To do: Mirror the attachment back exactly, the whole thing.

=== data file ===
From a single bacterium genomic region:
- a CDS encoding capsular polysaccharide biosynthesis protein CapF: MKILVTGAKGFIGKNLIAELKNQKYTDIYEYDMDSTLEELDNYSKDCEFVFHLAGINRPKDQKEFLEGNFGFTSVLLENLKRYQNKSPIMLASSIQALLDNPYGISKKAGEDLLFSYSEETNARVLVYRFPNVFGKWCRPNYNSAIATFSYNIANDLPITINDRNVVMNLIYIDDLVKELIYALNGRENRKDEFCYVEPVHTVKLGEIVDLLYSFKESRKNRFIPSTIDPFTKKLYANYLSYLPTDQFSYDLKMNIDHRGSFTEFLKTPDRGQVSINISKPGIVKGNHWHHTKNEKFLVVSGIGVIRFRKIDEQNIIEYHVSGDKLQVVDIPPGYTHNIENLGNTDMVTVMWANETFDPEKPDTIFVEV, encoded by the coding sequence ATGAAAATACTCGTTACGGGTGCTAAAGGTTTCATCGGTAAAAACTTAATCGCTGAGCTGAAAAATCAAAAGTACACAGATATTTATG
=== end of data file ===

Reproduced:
From a single bacterium genomic region:
- a CDS encoding capsular polysaccharide biosynthesis protein CapF: MKILVTGAKGFIGKNLIAELKNQKYTDIYEYDMDSTLEELDNYSKDCEFVFHLAGINRPKDQKEFLEGNFGFTSVLLENLKRYQNKSPIMLASSIQALLDNPYGISKKAGEDLLFSYSEETNARVLVYRFPNVFGKWCRPNYNSAIATFSYNIANDLPITINDRNVVMNLIYIDDLVKELIYALNGRENRKDEFCYVEPVHTVKLGEIVDLLYSFKESRKNRFIPSTIDPFTKKLYANYLSYLPTDQFSYDLKMNIDHRGSFTEFLKTPDRGQVSINISKPGIVKGNHWHHTKNEKFLVVSGIGVIRFRKIDEQNIIEYHVSGDKLQVVDIPPGYTHNIENLGNTDMVTVMWANETFDPEKPDTIFVEV, encoded by the coding sequence ATGAAAATACTCGTTACGGGTGCTAAAGGTTTCATCGGTAAAAACTTAATCGCTGAGCTGAAAAATCAAAAGTACACAGATATTTATG